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Classical studies

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TMA 03 PART 3 CLASSICAL STUDIES PART ONE, Short answer. The Colosseum was the first permanent amphitheatre to be built in Rome. Its huge size, as well as the practical and efficient way it dealt with organising of events and ways of controlling large crowds in a safe manner makes it one of the greatest architectural buildings ever constructed in the Roman Empire and was a gift from Emperor Vespasian and finished under Emperor Titus. The building itself is a vast ellipse with tiers of seating for about 50,000 spectators around a central elliptical arena. There are 76 entrances into the amphitheatre to allow crowds to arrive and leave safely and quickly. The architects had recognised the need for more permanent seating in the Colosseum as opposed temporary wooden benches or the piles of earth used in previous amphitheatres located in other cities. This was after all the centre of the known world and home to the Emperor and so had to be built on a grand scale never seen before. Firstly it had to be a safe place for people to visit and stay for periods of time. ...read more.


There were several different types of gladiators who were trained to excel in the use of different weapons, and wore different types of armour depending on the type of combat they were to enter. Some gladiators who had been prisoners of war used their native weapons and armour, and portrayed themselves as their "native" characters in battles, such as Gauls or Thracians. The image often given of the Gladiator as a savage fighter might very well be just fiction. They were very skilled at what they did and like most people they would rather live than die. This is not so the case of criminals who fought and although given training, were not expected to live beyond a year. A gladiator who survived over three years was on occasion set free. It is now thought that fights may have been more civilised and theatrical than previously believed. The level of training these men undertook suggests that they would have been very good at putting on a show for the paying public and controlling movements, in the same way that the wrestlers of today are basically putting on a show. ...read more.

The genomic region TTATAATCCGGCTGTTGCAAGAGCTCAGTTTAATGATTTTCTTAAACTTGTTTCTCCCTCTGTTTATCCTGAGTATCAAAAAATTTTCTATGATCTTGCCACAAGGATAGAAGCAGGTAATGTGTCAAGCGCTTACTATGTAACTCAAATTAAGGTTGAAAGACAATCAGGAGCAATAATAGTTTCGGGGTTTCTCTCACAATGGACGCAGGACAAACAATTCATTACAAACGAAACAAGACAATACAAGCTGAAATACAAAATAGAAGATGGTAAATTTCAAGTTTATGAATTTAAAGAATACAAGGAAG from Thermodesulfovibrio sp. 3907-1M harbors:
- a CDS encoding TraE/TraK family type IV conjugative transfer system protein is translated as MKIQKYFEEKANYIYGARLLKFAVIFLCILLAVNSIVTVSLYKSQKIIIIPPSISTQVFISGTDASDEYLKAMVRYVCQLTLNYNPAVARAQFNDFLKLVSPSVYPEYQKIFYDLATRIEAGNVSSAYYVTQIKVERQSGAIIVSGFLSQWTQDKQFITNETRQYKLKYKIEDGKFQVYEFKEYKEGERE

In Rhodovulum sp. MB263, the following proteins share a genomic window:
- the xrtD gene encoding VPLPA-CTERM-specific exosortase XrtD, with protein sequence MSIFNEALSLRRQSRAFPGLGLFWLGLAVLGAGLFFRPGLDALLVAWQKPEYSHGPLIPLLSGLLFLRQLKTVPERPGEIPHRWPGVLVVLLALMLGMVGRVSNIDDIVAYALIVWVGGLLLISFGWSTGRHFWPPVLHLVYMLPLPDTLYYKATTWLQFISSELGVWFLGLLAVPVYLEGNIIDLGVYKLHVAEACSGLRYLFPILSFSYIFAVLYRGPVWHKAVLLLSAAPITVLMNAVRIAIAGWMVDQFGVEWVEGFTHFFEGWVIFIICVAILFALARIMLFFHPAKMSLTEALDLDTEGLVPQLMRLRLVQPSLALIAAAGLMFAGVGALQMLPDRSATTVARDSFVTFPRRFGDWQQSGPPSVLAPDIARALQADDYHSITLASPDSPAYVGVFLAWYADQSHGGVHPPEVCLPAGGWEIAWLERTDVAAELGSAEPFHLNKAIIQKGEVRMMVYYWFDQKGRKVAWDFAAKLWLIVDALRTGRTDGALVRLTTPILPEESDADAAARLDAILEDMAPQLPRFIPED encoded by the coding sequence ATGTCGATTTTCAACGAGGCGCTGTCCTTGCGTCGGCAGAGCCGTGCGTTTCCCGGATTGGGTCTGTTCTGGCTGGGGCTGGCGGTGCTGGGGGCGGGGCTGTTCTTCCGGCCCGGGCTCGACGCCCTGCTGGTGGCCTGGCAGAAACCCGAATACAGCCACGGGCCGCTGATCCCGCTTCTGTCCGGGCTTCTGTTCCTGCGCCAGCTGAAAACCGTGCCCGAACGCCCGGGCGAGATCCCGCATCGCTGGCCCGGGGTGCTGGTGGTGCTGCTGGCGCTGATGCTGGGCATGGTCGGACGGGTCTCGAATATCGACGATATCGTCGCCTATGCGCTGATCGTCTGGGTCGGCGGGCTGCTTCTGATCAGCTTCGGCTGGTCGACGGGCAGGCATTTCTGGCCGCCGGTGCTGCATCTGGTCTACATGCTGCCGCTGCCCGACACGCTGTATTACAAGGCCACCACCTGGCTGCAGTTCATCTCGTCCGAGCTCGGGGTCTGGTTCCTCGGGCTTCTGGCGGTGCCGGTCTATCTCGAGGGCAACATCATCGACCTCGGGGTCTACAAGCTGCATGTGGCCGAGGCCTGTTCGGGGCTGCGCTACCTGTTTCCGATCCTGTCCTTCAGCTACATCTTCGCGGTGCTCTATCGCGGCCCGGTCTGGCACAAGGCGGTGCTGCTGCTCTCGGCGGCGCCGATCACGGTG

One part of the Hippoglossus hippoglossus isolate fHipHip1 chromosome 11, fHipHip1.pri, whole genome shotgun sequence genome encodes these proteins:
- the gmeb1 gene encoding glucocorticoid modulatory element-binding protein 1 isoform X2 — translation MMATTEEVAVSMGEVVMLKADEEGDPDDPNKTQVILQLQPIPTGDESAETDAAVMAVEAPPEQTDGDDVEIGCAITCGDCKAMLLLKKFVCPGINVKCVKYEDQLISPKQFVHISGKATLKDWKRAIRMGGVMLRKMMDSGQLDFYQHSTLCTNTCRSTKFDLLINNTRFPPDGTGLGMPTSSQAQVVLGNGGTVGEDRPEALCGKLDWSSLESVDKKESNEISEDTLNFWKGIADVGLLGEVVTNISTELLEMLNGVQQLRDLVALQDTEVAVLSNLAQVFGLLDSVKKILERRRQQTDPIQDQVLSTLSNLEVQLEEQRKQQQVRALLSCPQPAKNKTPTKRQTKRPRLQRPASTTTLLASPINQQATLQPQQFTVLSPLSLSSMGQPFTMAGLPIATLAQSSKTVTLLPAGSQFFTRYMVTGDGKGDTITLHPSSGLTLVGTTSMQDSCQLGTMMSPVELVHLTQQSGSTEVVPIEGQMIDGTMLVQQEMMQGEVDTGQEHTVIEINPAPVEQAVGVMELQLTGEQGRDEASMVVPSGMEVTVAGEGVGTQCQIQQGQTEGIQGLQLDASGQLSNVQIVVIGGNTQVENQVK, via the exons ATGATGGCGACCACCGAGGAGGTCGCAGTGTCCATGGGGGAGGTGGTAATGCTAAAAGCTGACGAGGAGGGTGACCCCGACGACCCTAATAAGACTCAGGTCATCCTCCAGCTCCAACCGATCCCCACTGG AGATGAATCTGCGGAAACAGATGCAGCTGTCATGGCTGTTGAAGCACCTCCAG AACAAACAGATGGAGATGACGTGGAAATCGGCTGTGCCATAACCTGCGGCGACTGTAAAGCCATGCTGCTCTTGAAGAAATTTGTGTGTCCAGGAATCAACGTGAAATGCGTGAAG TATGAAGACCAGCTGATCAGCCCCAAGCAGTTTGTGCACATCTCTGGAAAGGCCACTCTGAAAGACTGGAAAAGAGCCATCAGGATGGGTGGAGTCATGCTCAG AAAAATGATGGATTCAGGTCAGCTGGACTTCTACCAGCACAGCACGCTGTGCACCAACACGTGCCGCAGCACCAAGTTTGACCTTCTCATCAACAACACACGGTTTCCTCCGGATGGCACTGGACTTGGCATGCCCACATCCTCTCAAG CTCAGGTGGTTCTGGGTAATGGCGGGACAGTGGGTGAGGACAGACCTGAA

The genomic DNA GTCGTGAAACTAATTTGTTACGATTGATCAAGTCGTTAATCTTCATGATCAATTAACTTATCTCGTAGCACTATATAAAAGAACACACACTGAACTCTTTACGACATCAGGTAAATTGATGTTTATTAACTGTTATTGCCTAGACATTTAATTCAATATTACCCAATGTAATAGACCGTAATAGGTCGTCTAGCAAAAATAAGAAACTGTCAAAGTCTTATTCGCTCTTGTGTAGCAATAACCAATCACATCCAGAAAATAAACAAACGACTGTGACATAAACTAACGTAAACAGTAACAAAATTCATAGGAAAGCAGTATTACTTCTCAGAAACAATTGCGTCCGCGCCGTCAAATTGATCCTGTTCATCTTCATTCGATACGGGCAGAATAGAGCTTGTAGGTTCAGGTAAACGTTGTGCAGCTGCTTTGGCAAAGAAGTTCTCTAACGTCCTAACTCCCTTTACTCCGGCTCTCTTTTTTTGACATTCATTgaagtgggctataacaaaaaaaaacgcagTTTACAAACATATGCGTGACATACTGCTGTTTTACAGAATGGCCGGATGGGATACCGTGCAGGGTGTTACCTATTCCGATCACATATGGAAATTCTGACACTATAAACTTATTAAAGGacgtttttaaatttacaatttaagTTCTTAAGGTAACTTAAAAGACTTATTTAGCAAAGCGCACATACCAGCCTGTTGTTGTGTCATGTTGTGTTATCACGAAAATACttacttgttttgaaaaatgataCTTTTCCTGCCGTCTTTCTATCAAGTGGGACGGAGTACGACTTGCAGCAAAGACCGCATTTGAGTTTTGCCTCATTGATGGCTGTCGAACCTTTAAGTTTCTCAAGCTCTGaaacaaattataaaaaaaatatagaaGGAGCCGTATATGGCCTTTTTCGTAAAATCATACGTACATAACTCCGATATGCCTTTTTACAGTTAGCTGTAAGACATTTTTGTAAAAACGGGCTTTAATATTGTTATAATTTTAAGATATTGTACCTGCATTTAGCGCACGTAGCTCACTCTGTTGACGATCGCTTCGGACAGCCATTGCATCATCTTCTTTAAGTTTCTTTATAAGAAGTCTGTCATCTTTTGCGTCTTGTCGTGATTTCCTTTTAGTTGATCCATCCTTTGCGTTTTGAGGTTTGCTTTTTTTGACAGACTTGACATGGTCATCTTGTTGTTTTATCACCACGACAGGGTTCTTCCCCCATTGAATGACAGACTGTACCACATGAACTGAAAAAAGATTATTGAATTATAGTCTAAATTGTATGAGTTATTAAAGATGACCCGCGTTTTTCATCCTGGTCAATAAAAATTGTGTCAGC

Because of the way the games were held, it allowed the common people to mix with the upper classes at these events and on occasion win competitions for various luxury items, rather like the 1/2 time "golden ticket" draw held at most sporting events today. The games were not loved by everyone in roman society. As Cicero questions the measure of enjoyment the games can offer in C7 'Pompey's shows', "But what pleasure can it be to a man of refinement when either a powerless man is torn by a powerful beast, or else a magnificent beast is spitted on a hunting spear?" What he is saying is "if you've seen one man kill a beast you've seen it all" and vice versa. The gladiator was looked upon as both a hero and a rogue depending on his route into the games and his ability to wow the crowd with his skills as both a warrior and an actor. In conclusion, the gladiators were important because of what they could offer both the public and the wealthy in respect of status and prestige. The games were also important to Romans because of where they were held and what the amphitheatre conveyed, the very symbol of the politics of Rome. ...read more.

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